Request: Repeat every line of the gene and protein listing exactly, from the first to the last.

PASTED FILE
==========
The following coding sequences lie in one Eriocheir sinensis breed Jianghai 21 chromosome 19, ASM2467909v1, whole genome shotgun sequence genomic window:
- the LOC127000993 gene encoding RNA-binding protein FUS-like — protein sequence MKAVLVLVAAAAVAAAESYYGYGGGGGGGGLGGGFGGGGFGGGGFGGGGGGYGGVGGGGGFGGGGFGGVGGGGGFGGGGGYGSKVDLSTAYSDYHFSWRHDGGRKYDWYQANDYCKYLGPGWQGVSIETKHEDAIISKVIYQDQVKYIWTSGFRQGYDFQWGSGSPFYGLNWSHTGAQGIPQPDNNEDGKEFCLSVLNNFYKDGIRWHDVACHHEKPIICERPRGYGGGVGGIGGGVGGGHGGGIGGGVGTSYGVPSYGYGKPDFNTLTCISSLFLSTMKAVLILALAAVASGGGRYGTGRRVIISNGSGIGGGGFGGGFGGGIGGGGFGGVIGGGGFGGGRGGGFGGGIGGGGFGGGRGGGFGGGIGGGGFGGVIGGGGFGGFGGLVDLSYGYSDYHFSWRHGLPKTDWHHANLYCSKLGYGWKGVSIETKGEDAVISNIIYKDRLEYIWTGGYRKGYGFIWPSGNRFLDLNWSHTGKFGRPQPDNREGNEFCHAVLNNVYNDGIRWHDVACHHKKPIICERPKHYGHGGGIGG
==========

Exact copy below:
The following coding sequences lie in one Eriocheir sinensis breed Jianghai 21 chromosome 19, ASM2467909v1, whole genome shotgun sequence genomic window:
- the LOC127000993 gene encoding RNA-binding protein FUS-like — protein sequence MKAVLVLVAAAAVAAAESYYGYGGGGGGGGLGGGFGGGGFGGGGFGGGGGGYGGVGGGGGFGGGGFGGVGGGGGFGGGGGYGSKVDLSTAYSDYHFSWRHDGGRKYDWYQANDYCKYLGPGWQGVSIETKHEDAIISKVIYQDQVKYIWTSGFRQGYDFQWGSGSPFYGLNWSHTGAQGIPQPDNNEDGKEFCLSVLNNFYKDGIRWHDVACHHEKPIICERPRGYGGGVGGIGGGVGGGHGGGIGGGVGTSYGVPSYGYGKPDFNTLTCISSLFLSTMKAVLILALAAVASGGGRYGTGRRVIISNGSGIGGGGFGGGFGGGIGGGGFGGVIGGGGFGGGRGGGFGGGIGGGGFGGGRGGGFGGGIGGGGFGGVIGGGGFGGFGGLVDLSYGYSDYHFSWRHGLPKTDWHHANLYCSKLGYGWKGVSIETKGEDAVISNIIYKDRLEYIWTGGYRKGYGFIWPSGNRFLDLNWSHTGKFGRPQPDNREGNEFCHAVLNNVYNDGIRWHDVACHHKKPIICERPKHYGHGGGIGG